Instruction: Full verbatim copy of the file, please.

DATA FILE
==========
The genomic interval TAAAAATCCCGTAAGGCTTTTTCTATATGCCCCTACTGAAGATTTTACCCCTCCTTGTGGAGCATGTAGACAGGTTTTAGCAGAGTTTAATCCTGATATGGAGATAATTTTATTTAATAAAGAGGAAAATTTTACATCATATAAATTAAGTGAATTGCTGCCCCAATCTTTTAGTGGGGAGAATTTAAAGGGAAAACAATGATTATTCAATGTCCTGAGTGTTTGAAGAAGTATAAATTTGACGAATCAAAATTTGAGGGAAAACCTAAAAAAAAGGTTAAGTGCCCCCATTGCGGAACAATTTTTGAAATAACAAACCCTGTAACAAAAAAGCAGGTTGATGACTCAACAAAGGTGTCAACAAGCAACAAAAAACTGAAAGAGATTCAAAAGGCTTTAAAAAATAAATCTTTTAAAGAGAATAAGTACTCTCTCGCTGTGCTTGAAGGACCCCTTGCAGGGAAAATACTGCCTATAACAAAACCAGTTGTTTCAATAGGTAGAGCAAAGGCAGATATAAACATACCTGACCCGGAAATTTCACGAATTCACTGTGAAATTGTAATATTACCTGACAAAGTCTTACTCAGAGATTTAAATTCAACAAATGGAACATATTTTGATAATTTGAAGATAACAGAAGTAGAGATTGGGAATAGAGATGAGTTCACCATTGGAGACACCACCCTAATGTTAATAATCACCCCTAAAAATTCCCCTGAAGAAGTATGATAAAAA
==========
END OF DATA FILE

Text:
The genomic interval TAAAAATCCCGTAAGGCTTTTTCTATATGCCCCTACTGAAGATTTTACCCCTCCTTGTGGAGCATGTAGACAGGTTTTAGCAGAGTTTAATCCTGATATGGAGATAATTTTATTTAATAAAGAGGAAAATTTTACATCATATAAATTAAGTGAATTGCTGCCCCAATCTTTTAGTGGGGAGAATTTAAAGGGAAAACAATGATTATTCAATGTCCTGAGTGTTTGAAGAAGTATAAATTTGACGAATCAAAATTTGAGGGAAAACCTAAAAAAAAGGTTAAGTGCCCCCATTGCGGAACAATTTTTGAAATAACAAACCCTGTAACAAAAAAGCAGGTTGATGACTCAACAAAGGTGTCAACAAGCAACAAAAAACTGAAAGAGATTCAAAAGGCTTTAAAAAATAAATCTTTTAAAGAGAATAAGTACTCTCTCGCTGTGCTTGAAGGACCCCTTGCAGGGAAAATACTGCCTATAACAAAACCAGTTGTTTCAATAGGTAGAGCAAAGGCAGATATAAACATACCTGACCCGGAAATTTCACGAATTCACTGTGAAATTGTAATATTACCTGACAAAGTCTTACTCAGAGATTTAAATTCAACAAATGGAACATATTTTGATAATTTGAAGATAACAGAAGTAGAGATTGGGAATAGAGATGAGTTCACCATTGGAGACACCACCCTAATGTTAATAATCACCCCTAAAAATTCCCCTGAAGAAGTATGATAAAAA